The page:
Faculty

Wenyi Feng, PhD

Wenyi Feng, PhD
Appointed 09/01/10
3239 Weiskotten Hall
766 Irving Avenue
Syracuse, NY 13210

315 464-8701

Current Appointments

Hospital Campus

  • Downtown

Research Programs and Affiliations

  • Biochemistry and Molecular Biology
  • Biomedical Sciences Program
  • Cancer Research Program

Education & Fellowships

  • Postdoctoral Fellow: University of Washington, Seattle, WA, 2010
  • PhD: University of Miami School of Medicine, 2002

Research Interests

  • Chromosomal DNA replication origins (location, timing and regulation), replication fork integrity and checkpoint regulation, genomic instability and chromosome fragility in both the yeast and human genome

Web Resources

Publications

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Research

How do defects in DNA replication lead to genomic instability? This question bears on our understanding of a wide spectrum of human diseases, including chromosome fragility, cancer, neurodegeneration, and even autoimmune disorders. Eukaryotic chromosomal DNA replication is a process that is at once robust and vulnerable. It is accurate and able to withstand environmental stress, such as DNA damage and replication impediments, through a highly evolved checkpoint mechanism. Yet the very act of replication, if executed in an untimely or uncoordinated fashion, can give rise to genomic instability.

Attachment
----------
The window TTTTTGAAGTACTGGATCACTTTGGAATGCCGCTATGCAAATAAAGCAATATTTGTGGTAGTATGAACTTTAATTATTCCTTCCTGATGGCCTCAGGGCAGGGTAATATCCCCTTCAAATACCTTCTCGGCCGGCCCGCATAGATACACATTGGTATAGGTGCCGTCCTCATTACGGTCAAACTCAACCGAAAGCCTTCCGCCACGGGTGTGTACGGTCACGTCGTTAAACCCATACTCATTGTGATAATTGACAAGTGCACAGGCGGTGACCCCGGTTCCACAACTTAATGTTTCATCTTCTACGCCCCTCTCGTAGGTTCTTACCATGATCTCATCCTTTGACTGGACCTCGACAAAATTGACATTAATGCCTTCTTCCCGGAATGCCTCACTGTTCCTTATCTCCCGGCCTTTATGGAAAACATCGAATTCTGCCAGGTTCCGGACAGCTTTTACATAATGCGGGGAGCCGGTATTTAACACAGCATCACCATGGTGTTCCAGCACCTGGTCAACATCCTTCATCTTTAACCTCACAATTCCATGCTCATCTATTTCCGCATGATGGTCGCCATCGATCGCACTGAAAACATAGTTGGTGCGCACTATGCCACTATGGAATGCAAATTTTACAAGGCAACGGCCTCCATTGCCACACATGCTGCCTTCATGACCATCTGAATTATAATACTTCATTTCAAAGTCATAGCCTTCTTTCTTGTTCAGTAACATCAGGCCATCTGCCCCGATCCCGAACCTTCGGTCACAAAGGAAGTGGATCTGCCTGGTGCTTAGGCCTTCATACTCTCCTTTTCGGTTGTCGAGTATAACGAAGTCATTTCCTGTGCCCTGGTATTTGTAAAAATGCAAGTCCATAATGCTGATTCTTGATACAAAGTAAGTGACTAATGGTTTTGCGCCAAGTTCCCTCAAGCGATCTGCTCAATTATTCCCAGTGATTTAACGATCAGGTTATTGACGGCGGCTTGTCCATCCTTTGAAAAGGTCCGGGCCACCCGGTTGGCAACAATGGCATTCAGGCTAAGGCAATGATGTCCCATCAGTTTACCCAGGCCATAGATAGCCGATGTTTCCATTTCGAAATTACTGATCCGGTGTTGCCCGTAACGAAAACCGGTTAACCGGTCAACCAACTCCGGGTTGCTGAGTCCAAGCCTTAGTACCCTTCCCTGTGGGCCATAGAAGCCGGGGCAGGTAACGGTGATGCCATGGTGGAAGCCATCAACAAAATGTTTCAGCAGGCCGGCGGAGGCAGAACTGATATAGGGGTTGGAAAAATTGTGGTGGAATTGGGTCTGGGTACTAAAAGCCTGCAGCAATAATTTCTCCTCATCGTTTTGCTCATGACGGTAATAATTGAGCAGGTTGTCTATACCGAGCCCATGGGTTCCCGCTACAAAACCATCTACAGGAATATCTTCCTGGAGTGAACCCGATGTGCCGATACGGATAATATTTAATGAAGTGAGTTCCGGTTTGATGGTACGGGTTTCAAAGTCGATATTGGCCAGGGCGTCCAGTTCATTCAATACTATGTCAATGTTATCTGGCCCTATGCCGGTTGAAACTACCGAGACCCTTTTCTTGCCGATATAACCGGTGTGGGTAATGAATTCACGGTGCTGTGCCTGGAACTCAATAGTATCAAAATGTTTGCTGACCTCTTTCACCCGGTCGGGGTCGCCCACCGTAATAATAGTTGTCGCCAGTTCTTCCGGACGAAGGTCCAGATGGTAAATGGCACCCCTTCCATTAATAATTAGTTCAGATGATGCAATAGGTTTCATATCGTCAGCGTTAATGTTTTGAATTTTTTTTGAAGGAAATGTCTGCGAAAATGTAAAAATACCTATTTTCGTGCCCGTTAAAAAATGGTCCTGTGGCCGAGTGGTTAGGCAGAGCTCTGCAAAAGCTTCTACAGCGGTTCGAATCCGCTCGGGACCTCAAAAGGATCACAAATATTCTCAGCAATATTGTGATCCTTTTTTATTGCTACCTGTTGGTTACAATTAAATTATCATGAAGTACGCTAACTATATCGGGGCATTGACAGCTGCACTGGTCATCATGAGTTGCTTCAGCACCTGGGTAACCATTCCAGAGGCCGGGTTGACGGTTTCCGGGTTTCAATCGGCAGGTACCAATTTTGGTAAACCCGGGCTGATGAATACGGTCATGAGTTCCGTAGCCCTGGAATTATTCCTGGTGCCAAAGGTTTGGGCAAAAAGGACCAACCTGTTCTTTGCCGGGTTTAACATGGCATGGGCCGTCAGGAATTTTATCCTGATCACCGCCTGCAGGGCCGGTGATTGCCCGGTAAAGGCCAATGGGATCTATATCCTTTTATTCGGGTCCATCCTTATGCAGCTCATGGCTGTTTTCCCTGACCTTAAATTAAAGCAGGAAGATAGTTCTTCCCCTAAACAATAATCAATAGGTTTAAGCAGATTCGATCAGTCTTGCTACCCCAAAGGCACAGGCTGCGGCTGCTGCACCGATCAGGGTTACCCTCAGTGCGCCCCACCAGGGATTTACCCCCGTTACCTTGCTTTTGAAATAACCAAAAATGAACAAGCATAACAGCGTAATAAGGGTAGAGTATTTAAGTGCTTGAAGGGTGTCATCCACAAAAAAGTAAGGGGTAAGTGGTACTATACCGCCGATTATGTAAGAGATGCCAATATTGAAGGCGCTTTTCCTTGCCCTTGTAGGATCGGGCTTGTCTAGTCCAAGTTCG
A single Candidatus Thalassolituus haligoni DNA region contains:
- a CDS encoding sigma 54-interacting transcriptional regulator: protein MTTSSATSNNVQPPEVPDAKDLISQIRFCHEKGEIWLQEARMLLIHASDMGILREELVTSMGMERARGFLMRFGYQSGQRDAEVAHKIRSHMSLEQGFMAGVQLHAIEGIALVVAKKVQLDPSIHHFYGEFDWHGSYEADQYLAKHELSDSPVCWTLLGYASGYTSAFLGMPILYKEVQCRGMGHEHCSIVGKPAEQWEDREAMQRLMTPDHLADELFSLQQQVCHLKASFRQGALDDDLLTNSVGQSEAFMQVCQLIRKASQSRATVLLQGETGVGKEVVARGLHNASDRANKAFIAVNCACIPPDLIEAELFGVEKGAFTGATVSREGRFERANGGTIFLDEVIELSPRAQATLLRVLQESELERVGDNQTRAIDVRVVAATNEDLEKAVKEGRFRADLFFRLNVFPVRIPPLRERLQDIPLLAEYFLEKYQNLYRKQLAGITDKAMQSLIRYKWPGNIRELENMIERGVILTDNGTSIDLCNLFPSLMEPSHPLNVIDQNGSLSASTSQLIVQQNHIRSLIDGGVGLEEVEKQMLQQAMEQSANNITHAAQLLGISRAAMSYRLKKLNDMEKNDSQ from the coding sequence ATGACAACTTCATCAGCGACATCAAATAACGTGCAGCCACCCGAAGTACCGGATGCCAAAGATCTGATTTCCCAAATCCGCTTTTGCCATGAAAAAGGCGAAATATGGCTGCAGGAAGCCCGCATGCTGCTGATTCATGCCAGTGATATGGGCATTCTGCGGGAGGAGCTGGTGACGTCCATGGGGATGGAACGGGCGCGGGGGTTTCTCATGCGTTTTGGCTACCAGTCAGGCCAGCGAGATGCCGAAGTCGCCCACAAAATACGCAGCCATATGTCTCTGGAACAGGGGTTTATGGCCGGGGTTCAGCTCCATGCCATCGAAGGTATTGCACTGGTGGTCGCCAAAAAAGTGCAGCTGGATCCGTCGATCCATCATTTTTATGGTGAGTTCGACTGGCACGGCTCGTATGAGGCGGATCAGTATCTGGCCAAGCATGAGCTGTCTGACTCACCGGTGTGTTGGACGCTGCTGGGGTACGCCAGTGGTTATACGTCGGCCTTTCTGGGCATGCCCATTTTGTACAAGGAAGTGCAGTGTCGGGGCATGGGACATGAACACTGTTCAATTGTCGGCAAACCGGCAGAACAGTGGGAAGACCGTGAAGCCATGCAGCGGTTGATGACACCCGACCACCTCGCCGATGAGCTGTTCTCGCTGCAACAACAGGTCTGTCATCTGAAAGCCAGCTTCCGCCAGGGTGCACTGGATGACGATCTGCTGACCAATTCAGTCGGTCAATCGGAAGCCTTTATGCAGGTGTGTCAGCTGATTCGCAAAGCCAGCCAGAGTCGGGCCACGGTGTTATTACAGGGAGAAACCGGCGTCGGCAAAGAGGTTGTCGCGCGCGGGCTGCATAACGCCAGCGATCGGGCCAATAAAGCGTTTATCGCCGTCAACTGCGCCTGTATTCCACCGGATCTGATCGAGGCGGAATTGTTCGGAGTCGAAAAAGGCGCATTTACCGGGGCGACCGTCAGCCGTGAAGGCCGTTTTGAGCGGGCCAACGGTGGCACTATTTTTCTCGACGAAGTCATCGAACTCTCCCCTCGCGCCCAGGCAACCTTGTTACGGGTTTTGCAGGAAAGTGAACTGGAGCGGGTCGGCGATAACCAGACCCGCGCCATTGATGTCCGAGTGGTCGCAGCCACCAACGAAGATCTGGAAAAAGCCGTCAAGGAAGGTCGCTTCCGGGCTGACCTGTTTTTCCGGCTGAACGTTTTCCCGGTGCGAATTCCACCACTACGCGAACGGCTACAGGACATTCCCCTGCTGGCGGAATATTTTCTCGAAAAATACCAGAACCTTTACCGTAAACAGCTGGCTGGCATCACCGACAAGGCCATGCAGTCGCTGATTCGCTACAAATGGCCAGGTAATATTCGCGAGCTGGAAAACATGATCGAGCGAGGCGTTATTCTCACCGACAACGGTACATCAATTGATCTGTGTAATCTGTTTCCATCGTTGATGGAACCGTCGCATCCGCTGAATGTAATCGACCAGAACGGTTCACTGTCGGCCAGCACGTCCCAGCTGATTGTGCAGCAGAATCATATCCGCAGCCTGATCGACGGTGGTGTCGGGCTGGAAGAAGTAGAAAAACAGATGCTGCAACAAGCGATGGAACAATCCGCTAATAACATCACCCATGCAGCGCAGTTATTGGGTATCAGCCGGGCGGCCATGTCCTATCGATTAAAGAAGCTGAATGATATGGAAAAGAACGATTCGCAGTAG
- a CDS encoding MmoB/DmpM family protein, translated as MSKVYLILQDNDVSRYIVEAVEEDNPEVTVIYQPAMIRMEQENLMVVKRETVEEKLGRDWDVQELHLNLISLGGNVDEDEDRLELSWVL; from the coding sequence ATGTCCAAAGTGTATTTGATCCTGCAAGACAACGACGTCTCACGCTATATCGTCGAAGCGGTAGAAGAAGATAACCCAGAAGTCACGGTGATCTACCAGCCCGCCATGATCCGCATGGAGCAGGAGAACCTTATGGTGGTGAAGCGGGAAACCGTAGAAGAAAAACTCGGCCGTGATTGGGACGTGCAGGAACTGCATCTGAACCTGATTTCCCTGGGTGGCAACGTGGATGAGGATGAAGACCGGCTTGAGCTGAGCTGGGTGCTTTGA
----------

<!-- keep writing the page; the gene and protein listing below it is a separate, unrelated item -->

My laboratory (http://fenglab-genomestabilityresearch.org) is interested in understanding the mechanisms of genomic instability induced by DNA replication stress.  Previous work including ours had established that replication stress induces extensive single-stranded DNA formation at replication forks, which ultimately results in double stranded DNA breaks (DSBs).  We further demonstrated that DSBs occur more frequently at the genes that are subject to transcription induction by the drug used to elicit replication stress-for instance-hydroxyurea, an inhibitor of the ribonucleotide reductase.  This suggests that replication-transcription collision underlies DSB formation.  We are currently more rigorously testing the hypothesis by using a variety of replication stress-inducing drugs to induce, and systematically map, DSBs in the model organism, Saccharomyces cerevisiase.  Our hypothesis would predict that the genomic locations that are most susceptible to DSBs are correlated with heightened gene expression due to drug induction.  We are performing deep-sequencing experiments to simultaneously query the genome for DSB formation by Break-seq and gene expression by RNA-seq.  We are also performing experiments to address if the relative speeds of the replication and transcription machineries during collisions play a role in DSB formation.